BMA votes to launch 'full-blown' Save our Surgeries campaign

The BMA could be set to launch a 'full-blown', national 'Save our Surgeries' campaign to defend practices on the brink of closure, after delegates at its annual representative meeting (ARM) in Manchester overwhelmingly backed the move.

Save our Surgeries: London campaign backed for national rollout by BMA
Save our Surgeries: London campaign backed for national rollout by BMA

Delegates at the ARM on Wednesday warned that repeated disinvestment in general practice meant many practices were now ‘threatened by closure’.

The call for a renewed BMA campaign required support from over two thirds of delegates to pass – which it more than surpassed – because it would require significant investment.

Proposing the motion, Buckinghamshire GP Dr Gill Beck said it was time for ‘GPs to restore our slice of the cake’.

General practice funding

‘We all recognise that there is insufficient funding in the system, but general practice has reached tipping point,’ she said.

‘Around 500 practices had to close last year. The decimation of general practice by the government is a national disgrace.

‘On Monday, we accepted the principles of the Five Year Forward View. If this is to succeed, GPs will need to deliver it – well, we may not be there.

‘I truly believe that if GPs fail, then then NHS fails. So please support our cause for better funding – because, you know, you'll miss us when we’re gone.’

A renewed campaign was essential to stop general practice going under, she said. ‘Our surgeries need saving,’ she told conference. ‘So we’ve got to get on and save them.’

GP campaign

Dr Jackie Appleby, a GP in east London who was heavily involved in the area’s Save our Surgeries campaign, beseeched delegates to approve the motion, after BMA leaders raised concerns about its vague wording and high costs.

The east London campaign saw patients, local MPs and GP leaders hit the streets in protest of MPIG cuts – which put many local practices at risk of closure.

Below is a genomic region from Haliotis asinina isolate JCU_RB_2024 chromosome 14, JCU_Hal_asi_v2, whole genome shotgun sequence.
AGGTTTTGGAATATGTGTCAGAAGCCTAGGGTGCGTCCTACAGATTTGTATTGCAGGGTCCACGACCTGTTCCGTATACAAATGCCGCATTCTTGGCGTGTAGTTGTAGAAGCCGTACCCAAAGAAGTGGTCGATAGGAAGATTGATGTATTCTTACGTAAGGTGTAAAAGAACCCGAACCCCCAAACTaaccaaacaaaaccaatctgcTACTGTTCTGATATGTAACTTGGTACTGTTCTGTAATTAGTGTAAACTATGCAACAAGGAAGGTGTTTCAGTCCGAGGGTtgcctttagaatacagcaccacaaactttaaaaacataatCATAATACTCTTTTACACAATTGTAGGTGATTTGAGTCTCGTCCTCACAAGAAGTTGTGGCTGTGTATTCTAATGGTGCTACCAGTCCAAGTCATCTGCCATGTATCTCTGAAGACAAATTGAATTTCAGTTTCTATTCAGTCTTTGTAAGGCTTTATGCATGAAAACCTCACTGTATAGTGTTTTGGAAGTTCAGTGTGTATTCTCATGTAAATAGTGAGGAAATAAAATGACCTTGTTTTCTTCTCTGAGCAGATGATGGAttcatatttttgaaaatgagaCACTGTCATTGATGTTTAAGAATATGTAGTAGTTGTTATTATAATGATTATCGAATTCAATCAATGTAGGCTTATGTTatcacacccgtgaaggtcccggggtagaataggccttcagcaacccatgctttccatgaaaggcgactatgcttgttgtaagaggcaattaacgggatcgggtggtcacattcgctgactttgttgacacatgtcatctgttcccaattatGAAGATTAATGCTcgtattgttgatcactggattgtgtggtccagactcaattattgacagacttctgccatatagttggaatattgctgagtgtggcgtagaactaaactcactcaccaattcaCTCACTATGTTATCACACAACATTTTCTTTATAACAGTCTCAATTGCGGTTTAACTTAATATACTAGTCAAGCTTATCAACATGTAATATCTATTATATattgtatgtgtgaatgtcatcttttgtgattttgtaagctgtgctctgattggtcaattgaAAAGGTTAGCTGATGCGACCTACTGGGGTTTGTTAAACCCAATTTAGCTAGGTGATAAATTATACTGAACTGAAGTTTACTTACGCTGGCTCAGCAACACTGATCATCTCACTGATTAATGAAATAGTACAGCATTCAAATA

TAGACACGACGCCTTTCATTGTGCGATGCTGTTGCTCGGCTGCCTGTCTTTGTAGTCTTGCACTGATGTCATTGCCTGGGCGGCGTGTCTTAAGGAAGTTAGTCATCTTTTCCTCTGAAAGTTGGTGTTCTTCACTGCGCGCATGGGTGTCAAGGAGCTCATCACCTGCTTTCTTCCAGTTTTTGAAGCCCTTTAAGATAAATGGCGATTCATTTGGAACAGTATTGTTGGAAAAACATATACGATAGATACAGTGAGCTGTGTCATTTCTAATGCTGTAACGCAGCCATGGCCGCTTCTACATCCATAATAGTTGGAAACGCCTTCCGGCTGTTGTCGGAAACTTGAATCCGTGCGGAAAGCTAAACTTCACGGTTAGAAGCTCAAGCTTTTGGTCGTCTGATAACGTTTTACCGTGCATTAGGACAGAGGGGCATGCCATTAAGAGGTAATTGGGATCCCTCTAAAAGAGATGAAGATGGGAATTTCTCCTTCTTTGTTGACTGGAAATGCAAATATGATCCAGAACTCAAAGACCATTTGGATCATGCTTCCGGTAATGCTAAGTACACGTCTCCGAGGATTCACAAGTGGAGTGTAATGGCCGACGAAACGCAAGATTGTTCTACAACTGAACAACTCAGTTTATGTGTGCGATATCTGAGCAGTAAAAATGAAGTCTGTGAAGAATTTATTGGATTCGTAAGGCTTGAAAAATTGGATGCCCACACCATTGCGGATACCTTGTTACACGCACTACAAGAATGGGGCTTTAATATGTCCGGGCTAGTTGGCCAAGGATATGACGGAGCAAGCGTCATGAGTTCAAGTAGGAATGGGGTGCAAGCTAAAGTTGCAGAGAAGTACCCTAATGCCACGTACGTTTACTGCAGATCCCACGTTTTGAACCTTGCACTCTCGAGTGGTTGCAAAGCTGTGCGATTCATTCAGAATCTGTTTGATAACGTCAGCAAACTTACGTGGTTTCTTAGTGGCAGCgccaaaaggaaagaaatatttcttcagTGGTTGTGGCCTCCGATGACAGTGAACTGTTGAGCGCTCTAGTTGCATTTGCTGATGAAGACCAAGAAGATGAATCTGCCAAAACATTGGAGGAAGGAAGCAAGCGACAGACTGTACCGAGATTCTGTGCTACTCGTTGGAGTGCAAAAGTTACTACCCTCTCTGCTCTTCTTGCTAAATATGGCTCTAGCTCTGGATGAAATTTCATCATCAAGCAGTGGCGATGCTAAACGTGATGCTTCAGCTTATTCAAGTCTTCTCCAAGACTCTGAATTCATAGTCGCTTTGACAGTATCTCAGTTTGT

‘We should have a national campaign that uses the BMA organisation’s skill and the energy and enthusiasm of those who want to campaign,’ she said.

GPC chairman Dr Chaand Nagpaul said general practice ‘had come a long way’ with the Save our Surgeries campaign. ‘We need to make sure that publicity is maintained,’ he added.

In other sections of the motion, delegates backed calls for the BMA to campaign for fair funding for all general practice and for all branches of practice to support GPs to regain funding for primary care.

They also voted to ‘oppose the imposition of "out-of-hospital providers" as proposed in the NHS Five Year Forward View’.

Full wording of the motion backed by BMA representatives:

Motion by THE AGENDA COMMITTEE (MOTION TO BE PROPOSED BY THE BUCKINGHAMSHIRE DIVISION): That this meeting accepts that there has been repeated disinvestment in General Practice with increasing numbers of practices now threatened with closure by recent funding changes and:-

i) opposes the imposition of 'out-of-hospital providers' as proposed in the NHS Five Year Forward View;

ii) urges the BMA to campaign for fair funding for all general practice;

iii) calls upon all branches of practice to support GPs to regain funding for primary care;

iv) calls on the BMA to re-commit to a full blown 'Save our Surgeries' campaign.

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